The stations are complete, the tracks are finished and it’s in good enough shape to run test trains at 160 km/h.
But Victorians won’t be using the Regional Rail Link – a new rail line through Melbourne’s west started under John Brumby, largely funded by Canberra, and soon to be completed under Denis Napthine – for another six months.
Originally proposed by then public transport minister Lynne Kosky in 2008, it is Melbourne’s first new major rail line in 80 years. It includes two new stations: Tarneit, and Wyndham Vale near Werribee.
Promised at a cost of $4.3 billion, the 44 kilometres of twin rail lines will be delivered for $4.1 billion.
It is now planned to formally open next April, when V/Line expects its next major timetable change to be released.
Public Transport Minister Terry Mulder put the project on hold for four months after winning office at the last state election, saying at the time there was a “massive budget black hole” left and the project was as much as $1.1 billion over budget.
Ultimately it has been delivered for nothing like what was feared, although it is running behind its completion date of December 2014 – rescheduled by Mr Mulder to 2016 to avoid any embarassments if the project ran over time.
The secrecy surrounding the project’s budget has been extraordinary, with even Auditor-General John Doyle unable to get accurate figures, expressing concern in his last annual report to Parliament.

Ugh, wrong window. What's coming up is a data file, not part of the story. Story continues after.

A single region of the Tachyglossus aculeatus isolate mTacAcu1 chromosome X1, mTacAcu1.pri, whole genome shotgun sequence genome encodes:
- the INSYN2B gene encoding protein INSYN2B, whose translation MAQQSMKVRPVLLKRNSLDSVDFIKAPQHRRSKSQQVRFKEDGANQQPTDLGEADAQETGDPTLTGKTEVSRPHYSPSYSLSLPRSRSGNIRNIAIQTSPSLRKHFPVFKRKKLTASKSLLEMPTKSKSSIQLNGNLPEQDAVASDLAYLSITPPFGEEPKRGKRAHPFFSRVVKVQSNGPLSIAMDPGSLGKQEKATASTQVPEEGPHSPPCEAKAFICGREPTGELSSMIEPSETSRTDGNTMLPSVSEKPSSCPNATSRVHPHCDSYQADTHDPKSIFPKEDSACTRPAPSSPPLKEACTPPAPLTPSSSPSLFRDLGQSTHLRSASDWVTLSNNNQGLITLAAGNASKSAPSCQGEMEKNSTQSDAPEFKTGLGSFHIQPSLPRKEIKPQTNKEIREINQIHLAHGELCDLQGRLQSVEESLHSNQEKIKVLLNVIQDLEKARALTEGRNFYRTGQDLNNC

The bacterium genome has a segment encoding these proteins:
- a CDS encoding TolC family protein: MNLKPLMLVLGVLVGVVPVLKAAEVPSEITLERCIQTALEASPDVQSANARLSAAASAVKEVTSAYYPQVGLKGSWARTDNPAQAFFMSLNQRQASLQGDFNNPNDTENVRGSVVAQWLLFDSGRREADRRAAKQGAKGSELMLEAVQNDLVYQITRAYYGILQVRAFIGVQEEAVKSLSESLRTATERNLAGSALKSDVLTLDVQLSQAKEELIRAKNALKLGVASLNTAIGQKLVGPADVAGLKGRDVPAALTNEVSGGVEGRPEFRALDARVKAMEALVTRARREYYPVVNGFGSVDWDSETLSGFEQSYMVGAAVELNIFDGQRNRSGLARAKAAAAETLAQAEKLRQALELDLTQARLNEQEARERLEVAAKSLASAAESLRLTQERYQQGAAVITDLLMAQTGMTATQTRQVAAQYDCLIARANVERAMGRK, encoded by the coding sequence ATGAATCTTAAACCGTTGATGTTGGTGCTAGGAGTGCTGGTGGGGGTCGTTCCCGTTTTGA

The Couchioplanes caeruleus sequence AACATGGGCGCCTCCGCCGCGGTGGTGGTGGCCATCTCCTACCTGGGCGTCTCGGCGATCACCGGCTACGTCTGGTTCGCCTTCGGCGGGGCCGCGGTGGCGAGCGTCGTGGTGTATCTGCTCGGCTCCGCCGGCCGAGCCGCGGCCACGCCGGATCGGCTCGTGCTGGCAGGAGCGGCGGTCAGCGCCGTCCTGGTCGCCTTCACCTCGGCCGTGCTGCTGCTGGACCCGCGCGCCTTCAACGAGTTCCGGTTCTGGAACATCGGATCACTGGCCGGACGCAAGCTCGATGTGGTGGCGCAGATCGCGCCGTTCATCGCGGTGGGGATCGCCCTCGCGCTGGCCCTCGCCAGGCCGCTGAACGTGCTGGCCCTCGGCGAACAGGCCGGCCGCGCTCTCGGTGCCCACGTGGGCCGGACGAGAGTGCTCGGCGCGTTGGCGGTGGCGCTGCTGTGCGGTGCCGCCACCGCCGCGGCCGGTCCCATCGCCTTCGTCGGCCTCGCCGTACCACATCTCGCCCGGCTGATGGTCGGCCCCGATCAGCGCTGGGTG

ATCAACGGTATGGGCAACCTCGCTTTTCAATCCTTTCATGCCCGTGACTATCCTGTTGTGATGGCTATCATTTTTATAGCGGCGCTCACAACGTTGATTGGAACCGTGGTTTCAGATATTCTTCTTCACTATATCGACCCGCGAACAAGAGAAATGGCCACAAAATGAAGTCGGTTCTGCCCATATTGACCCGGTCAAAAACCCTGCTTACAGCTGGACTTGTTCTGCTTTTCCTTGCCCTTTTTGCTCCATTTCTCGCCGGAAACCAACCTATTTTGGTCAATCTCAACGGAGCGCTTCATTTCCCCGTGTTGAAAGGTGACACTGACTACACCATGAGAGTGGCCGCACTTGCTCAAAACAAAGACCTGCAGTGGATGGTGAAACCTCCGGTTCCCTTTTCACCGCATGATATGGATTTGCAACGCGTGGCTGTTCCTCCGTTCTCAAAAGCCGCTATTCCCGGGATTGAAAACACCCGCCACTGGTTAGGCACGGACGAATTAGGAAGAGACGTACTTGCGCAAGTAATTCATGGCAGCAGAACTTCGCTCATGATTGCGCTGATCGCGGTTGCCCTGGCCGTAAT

The government authority behind the project, Mr Doyle wrote last year, was deliberately withholding budget information, and “inappropriately reducing its accountability to Parliament and to the public for project delivery and potential cost overruns”.
Mr Mulder said on Thursday that Labor had “left this project as a basket case”, and argued the government had been forced to put in extra money to get it back on track.
But Luba Grigorovitch, state secretary of the Rail, Tram and Bus Union, said the expected six-month wait before the rail line opened to the public showed the government “has never really been committed to the Regional Rail Link project”.
“When they came into government, they wasted valuable time deciding whether to proceed with the project,” she said. “They have been so focused on trying to convince people the East West Link is a good idea, regional rail hasn’t been their focus.”
A spokesman for the Regional Rail Link Authority, which the state government put in charge of the project in 2010, said there had been testing of the line’s new signalling systems over the past week.
V/Line driver training had also started this week, he said.
Labor’s public transport spokeswoman Jill Hennessy said the line’s expected opening date of next April showed the Napthine government’s claim of a 2016 opening “never had any basis – [the] government simply added a huge margin to cover any delays, and there were none”.